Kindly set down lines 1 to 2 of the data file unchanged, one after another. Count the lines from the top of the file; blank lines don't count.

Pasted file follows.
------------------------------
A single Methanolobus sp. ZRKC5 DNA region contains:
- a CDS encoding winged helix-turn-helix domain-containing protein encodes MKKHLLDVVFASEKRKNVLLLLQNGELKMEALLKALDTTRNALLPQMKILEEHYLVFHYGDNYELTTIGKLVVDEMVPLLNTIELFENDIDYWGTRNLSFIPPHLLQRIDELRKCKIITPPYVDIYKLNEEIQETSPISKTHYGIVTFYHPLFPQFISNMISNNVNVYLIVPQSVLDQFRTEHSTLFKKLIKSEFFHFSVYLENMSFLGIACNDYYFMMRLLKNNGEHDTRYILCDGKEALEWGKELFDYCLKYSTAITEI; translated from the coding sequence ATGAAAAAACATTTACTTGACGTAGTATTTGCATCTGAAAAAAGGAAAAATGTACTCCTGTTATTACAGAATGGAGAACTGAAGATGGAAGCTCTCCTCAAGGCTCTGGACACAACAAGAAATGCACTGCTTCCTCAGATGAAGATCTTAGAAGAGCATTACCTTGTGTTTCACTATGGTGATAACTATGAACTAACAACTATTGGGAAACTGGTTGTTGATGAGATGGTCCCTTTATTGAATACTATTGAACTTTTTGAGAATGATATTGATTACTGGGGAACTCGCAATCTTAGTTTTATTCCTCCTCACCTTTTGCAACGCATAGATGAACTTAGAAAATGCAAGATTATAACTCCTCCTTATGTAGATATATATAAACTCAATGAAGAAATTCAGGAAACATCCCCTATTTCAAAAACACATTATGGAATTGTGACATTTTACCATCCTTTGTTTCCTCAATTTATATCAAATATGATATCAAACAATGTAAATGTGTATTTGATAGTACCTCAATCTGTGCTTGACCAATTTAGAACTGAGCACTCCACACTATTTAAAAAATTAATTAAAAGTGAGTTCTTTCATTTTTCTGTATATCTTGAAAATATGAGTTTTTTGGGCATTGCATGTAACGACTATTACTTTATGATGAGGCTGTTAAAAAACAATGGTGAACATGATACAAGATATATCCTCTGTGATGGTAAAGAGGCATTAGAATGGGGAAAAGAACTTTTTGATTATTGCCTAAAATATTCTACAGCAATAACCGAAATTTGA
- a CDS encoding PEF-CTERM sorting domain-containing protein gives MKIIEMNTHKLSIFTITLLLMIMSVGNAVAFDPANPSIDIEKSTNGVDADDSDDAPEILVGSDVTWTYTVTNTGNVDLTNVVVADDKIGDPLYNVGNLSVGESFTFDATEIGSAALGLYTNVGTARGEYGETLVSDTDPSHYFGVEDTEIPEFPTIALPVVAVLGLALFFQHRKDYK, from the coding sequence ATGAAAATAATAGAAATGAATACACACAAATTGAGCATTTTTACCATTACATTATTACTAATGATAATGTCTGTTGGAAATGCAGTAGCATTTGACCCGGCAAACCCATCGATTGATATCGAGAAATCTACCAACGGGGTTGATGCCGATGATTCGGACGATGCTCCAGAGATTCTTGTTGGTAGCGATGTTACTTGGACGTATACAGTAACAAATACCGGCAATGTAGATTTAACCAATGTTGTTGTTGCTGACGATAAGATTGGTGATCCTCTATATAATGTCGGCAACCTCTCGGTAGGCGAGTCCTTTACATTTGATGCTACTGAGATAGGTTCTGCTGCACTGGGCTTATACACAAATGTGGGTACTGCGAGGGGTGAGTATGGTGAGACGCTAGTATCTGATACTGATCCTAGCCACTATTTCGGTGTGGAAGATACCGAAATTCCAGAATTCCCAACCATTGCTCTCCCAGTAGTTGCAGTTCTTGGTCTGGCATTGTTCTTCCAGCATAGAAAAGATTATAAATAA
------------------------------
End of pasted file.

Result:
A single Methanolobus sp. ZRKC5 DNA region contains:
- a CDS encoding winged helix-turn-helix domain-containing protein encodes MKKHLLDVVFASEKRKNVLLLLQNGELKMEALLKALDTTRNALLPQMKILEEHYLVFHYGDNYELTTIGKLVVDEMVPLLNTIELFENDIDYWGTRNLSFIPPHLLQRIDELRKCKIITPPYVDIYKLNEEIQETSPISKTHYGIVTFYHPLFPQFISNMISNNVNVYLIVPQSVLDQFRTEHSTLFKKLIKSEFFHFSVYLENMSFLGIACNDYYFMMRLLKNNGEHDTRYILCDGKEALEWGKELFDYCLKYSTAITEI; translated from the coding sequence ATGAAAAAACATTTACTTGACGTAGTATTTGCATCTGAAAAAAGGAAAAATGTACTCCTGTTATTACAGAATGGAGAACTGAAGATGGAAGCTCTCCTCAAGGCTCTGGACACAACAAGAAATGCACTGCTTCCTCAGATGAAGATCTTAGAAGAGCATTACCTTGTGTTTCACTATGGTGATAACTATGAACTAACAACTATTGGGAAACTGGTTGTTGATGAGATGGTCCCTTTATTGAATACTATTGAACTTTTTGAGAATGATATTGATTACTGGGGAACTCGCAATCTTAGTTTTATTCCTCCTCACCTTTTGCAACGCATAGATGAACTTAGAAAATGCAAGATTATAACTCCTCCTTATGTAGATATATATAAACTCAATGAAGAAATTCAGGAAACATCCCCTATTTCAAAAACACATTATGGAATTGTGACATTTTACCATCCTTTGTTTCCTCAATTTATATCAAATATGATATCAAACAATGTAAATGTGTATTTGATAGTACCTCAATCTGTGCTTGACCAATTTAGAACTGAGCACTCCACACTATTTAAAAAATTAATTAAAAGTGAGTTCTTTCATTTTTCTGTATATCTTGAAAATATGAGTTTTTTGGGCATTGCATGTAACGACTATTACTTTATGATGAGGCTGTTAAAAAACAATGGTGAACATGATACAAGATATATCCTCTGTGATGGTAAAGAGGCATTAGAATGGGGAAAAGAACTTTTTGATTATTGCCTAAAATATTCTACAGCAATAACCGAAATTTGA